Driving Cars of the Future

June 12, 2007

This is part 2 of my series of posts about visiting GM Headquarters in Detroit for the ChallengeX program and to meet with some GM executives. I attended this event representing both GreenOptions.com and EcoGeek.org, and these articles are cross-posted to both sites. Previous story here.

Several of the vehicles were available to be driven at the ChallengeX event. Of the vehicles that were there, I was most interested in driving the University of Waterloo's entry. Most of the teams (12 of the 17 competitors) were using a B20 biodiesel blend as their fuel and all but one of the others used some form of internal combustion with E85 ethanol or reformulated gasoline. But the University of Waterloo team took a different approach.

The Waterloo vehicle was powered by a hydrogen fuel cell (with onboard batteries for backup) and propelled by front and rear electric motors. When I sat down behind the wheel, my guide from the Waterloo team explained that some of the things in the vehicle that are different from the way we're used to driving a car. There were a number of different sounds, coming from the front and the rear, as various systems came online to start the fuel cell system in operation. Matt Stevens from the Waterloo team explained the whole sequence of operation to me this way:

  • when you first crank the key, there's no actual sounds as the no engine rank is required (or possible!)
  • when the key returns to on from the crank position, first is a relay clicking meaning the battery is connected and the vehicle is ready to drive. Meanwhile the fuel cells are starting up:
  • begins with a quiet hiss as the stacks are filling up with up with hydrogen,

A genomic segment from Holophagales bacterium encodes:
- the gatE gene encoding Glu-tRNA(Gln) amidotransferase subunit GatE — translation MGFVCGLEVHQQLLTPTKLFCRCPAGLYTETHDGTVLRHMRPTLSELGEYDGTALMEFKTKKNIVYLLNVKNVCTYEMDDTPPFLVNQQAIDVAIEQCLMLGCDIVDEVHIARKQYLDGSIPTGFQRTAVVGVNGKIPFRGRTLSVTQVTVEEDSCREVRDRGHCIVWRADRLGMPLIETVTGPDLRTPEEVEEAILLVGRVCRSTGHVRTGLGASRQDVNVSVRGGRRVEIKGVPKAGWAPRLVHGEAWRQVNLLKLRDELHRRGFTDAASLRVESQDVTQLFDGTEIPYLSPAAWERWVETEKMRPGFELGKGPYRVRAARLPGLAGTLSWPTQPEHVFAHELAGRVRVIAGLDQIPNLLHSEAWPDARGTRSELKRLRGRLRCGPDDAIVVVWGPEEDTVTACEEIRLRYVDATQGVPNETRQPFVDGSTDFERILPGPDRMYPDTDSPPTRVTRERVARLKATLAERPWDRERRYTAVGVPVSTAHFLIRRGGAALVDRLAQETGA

• next the recirculation pumps kick on, making a low hum and a very slight vibration,
  • last is the air delivery blower kicking up to pump air into the stacks,
  • and voila, 65kW of fuel cell stacks ready to deliver power. Process takes about 10 seconds, but the car is ready to drive on battery power as soon as the first click is heard and the car is put into drive.

Image Credit: University of WaterlooI'm not a test driver. And even if I was, this was just a trip around the block of GM's Renaissance Center headquarters, so it was just four right turns and a couple of stops. I wasn't doing any hard maneuvering or acceleration testing, or anything else rigorous like that. Those tests had been conducted during the preceeding week at GM's proving grounds. Still, I think it was a unique opportunity to have the chance to drive a fuel cell vehicle. I may not ever have one in my driveway, but I've had the chance to drive one.

While the sounds were different from what you are likely used to with an internal combustion engine, the vehicle drove no differently than any other vehicle. It responded to the accelerator in the same way as any other vehicle, and it had reasonable pickup (even with four people in the car) and performed very comfortably. If they'd left the radio in and played it during the drive, it might not have been noticable that there was any difference at all.

I'm still uncertain about the ready availability of hydrogen, and the infrastructure to distribute it. But it's quite a thrill to drive something like this, even if it never makes it into mass-scale production. Hydrogen fuel cell power does have its uses, even if we don't see it become a mainstream automotive fuel. And, though hydrogen may be difficult to deploy across North America or Europe, it may be easier to bring it to other parts of the world, where the current fuel infrastructure is much more limited, and there is less commitment to gasoline and related fuels. So, although it's farther out there than the other entries, the design and engineering in this project are worthwhile. And even if we don't have hydrogen fuel cell vehicles in our driveways, we're likely to find some specialty applications using hydrogen as part of a comprehensive power scheme in the future. In any case, the engineering efforts of this team (and others) will be put to good use.